(Updates with comment from ACCC in third paragraph.)
Sept. 20 (Bloomberg) -- Metcash Ltd., Australia’s biggest grocery wholesaler, can complete its acquisition of the Franklins supermarket chain from Pick n Pay Stores Ltd. over the objections of the country’s antitrust regulator.
Federal Court Justice Peter Jacobson in Sydney refused today the Australian Competition & Consumer Commission’s request to block the sale until it gets a ruling from an appeals court, clearing the way for Metcash and Pick n Pay to complete the A$215 million ($219 million) deal by a Sept. 30 deadline.
Federal Court Justice Arthur Emmett rejected on Aug. 25 the regulator’s argument that the purchase would give Sydney-based Metcash a monopoly in supplying independent grocery stores and allowed the sale to proceed. The ACCC, which has argued Emmett’s ruling makes it more difficult to block mergers and acquisitions in the future, said today it would still pursue its appeal.
“The sale agreement provides Pick n Pay with the ability to make a certain exit from the business,” Jacobson said in his ruling today. “I do not see why it should be further delayed.”
Metcash gained 1.5 percent to A$4.14 as of 2:49 p.m. in Sydney trading. The stock was the best performer today on the eight-company S&P/ASX 200 Consumer Staple Index, which rose 0.9 percent.
Emmett said last month the ACCC must prove that its view of what a market would look like with and without a proposed acquisition must be more probable than any competing argument. The regulator had failed to prove, in the Metcash case, it would be more likely than not that an alternative buyer would be found for Franklins, he said at the time.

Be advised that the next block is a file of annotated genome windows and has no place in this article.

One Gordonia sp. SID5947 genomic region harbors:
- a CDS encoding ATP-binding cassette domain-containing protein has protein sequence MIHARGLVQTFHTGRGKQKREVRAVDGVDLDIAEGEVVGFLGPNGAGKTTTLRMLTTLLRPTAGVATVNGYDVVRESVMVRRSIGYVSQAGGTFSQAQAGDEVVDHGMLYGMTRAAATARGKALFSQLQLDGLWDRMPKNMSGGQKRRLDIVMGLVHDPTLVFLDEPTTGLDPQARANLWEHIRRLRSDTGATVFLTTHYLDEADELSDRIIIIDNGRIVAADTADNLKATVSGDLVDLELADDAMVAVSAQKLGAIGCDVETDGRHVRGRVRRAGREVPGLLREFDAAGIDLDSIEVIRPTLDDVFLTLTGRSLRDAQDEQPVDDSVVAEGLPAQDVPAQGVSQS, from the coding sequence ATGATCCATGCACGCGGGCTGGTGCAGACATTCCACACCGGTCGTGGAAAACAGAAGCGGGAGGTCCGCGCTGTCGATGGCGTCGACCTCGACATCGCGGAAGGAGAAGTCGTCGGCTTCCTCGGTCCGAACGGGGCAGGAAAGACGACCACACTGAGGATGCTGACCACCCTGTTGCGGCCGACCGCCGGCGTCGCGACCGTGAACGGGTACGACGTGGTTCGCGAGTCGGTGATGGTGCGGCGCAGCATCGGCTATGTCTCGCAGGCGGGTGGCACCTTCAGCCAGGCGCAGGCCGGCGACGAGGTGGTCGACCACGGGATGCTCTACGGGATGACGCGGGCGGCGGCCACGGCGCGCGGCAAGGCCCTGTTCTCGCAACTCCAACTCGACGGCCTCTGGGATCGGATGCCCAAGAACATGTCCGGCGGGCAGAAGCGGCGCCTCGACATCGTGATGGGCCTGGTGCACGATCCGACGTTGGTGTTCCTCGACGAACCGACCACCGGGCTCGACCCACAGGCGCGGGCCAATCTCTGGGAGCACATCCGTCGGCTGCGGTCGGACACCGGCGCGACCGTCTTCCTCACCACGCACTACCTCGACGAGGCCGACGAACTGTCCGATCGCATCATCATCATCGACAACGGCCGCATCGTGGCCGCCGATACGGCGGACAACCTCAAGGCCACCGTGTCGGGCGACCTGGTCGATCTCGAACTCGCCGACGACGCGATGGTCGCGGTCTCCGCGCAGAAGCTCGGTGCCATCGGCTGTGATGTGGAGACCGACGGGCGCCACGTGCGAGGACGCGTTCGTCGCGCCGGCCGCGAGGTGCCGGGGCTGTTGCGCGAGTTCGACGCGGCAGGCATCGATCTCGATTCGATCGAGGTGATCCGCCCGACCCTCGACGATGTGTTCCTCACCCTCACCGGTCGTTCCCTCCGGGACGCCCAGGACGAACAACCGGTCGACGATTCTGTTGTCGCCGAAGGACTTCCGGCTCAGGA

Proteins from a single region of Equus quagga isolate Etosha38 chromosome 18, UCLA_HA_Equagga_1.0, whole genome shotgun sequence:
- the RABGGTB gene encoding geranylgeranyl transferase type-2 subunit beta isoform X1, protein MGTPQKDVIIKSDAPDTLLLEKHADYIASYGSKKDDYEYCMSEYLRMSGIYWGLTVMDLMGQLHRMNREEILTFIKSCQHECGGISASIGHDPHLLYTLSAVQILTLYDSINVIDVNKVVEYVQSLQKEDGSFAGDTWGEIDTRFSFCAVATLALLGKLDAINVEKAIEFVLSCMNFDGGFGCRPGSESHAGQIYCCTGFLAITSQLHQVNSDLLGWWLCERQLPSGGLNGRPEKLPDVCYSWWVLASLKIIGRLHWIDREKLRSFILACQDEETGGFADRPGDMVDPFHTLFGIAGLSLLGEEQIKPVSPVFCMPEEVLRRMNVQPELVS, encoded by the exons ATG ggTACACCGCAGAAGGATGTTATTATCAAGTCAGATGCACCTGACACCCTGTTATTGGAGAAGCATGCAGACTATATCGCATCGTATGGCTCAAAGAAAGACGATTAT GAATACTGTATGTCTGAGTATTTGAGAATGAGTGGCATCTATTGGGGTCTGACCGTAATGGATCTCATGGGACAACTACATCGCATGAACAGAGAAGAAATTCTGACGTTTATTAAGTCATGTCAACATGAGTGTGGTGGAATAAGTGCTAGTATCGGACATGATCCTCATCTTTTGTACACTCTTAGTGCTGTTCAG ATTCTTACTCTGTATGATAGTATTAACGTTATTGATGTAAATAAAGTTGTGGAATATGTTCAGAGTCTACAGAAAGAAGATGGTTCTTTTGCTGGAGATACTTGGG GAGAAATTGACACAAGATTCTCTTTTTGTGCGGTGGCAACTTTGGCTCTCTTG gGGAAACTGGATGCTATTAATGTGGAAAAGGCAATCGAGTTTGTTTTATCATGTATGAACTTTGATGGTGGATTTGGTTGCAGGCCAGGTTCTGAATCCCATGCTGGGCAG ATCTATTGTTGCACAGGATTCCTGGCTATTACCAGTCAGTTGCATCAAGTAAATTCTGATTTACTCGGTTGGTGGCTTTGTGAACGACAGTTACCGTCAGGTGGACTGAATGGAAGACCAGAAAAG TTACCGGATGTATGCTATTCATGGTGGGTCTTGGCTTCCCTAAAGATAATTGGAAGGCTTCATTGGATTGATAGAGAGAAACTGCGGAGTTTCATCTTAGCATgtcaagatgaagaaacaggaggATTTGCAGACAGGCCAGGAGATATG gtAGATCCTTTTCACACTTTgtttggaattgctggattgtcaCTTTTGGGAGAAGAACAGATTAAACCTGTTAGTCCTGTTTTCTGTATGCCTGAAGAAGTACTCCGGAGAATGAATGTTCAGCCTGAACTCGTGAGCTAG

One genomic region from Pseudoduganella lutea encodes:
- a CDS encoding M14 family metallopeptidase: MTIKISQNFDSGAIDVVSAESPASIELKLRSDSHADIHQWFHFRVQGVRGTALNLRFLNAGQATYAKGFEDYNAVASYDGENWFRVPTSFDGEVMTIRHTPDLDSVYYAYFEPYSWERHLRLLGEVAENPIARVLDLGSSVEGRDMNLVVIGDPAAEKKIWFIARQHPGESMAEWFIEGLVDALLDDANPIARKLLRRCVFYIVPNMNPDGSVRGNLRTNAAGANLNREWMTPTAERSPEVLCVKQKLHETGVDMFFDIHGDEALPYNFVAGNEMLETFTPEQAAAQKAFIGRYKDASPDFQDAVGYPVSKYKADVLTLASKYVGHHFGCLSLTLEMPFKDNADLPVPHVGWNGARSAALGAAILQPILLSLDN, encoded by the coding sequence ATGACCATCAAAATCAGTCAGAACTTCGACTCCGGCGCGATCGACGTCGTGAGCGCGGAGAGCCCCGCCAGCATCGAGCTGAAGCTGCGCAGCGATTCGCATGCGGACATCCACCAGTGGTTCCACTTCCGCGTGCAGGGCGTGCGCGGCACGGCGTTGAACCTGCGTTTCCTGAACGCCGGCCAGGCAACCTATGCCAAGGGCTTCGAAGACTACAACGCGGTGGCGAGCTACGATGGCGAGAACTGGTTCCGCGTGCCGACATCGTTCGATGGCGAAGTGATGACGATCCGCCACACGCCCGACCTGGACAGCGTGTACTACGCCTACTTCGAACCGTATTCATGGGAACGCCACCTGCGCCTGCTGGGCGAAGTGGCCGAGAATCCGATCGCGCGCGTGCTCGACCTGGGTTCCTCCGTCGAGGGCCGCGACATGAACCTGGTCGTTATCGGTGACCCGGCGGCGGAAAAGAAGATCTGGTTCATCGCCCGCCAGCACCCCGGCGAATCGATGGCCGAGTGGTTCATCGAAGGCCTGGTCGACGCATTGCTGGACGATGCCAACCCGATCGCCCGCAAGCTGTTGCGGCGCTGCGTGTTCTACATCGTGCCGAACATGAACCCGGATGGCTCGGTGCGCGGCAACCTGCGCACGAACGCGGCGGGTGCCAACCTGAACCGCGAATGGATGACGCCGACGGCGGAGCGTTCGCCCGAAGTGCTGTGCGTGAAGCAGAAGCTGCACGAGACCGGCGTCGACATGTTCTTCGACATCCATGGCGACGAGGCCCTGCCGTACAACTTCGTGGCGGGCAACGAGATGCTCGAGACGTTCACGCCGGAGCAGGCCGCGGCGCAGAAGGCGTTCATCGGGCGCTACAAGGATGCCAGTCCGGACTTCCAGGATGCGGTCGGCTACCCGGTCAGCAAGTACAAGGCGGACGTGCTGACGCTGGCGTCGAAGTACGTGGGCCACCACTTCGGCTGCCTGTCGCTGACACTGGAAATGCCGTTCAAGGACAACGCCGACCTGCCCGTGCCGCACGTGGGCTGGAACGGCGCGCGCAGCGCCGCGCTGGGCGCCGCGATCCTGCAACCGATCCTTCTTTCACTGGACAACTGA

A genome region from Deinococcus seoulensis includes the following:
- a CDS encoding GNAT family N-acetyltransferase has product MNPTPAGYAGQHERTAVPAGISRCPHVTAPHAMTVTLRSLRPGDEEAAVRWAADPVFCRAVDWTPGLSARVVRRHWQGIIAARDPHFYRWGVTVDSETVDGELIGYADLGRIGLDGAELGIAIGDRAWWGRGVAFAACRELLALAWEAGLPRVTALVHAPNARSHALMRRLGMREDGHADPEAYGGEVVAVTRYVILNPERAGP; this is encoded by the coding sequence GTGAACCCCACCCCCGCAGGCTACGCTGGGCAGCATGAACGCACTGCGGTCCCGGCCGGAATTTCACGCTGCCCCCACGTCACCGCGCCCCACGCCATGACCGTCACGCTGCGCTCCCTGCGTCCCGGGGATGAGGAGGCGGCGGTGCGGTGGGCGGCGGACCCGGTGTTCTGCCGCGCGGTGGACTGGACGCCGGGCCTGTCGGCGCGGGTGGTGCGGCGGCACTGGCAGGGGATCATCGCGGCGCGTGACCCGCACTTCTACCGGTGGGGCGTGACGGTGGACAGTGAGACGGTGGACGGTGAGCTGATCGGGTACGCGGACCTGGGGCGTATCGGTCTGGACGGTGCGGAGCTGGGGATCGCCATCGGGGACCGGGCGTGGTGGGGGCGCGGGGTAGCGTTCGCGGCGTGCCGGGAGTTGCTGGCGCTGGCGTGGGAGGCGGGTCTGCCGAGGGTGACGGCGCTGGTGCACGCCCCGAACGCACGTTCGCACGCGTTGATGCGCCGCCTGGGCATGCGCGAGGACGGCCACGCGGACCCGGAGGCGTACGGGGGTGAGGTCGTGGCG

“It’s the ordinary civil standard,” Sharon Henrick, a partner at Mallesons Stephen Jaques, said in a phone interview today. “No alternative has emerged and you’d think if one was there, now would be the time.”
She said she expected ACCC to lose its appeal because Emmett employed the correct standard.
The ACCC had argued that it only had to establish there was “a real chance” another buyer could be found.
Emmett also said Woolworths Ltd. and Wesfarmers Ltd.’s Coles stores provide enough competition and the acquisition by Metcash might provide a boost to stores operated under the IGA banner.
“Some weight should be given to the primary judge’s finding that the transaction is pro-competitive,” Jacobson wrote.
Jacobson agreed to speed up the appeal process and scheduled a three-day hearing before a full court from Oct. 24.
“A speedy resolution will be in the best interests of all the parties,” the regulator said in a statement today.
Pick n Pay, South Africa’s second-biggest food retailer, said last week it will sell Franklins even if a deal were blocked. In its annual report released in May, Pick n Pay said sales at Franklins fell 3.9 percent in the year ended Feb. 28 to A$827 million, resulting in a net loss of A$18.1 million.
The South African company agreed to sell Franklins to Metcash in July 2010. The agreement was extended to Sept. 30 as the companies awaited the initial court ruling.
Franklins has 80 stores and 10 franchise outlets in Australia.
The case is: Australian Competition & Consumer Commission v. Metcash Trading Ltd. NSD1714/2010. Federal Court of Australia (Sydney).
--Editors: Suresh Seshadri, Dave McCombs
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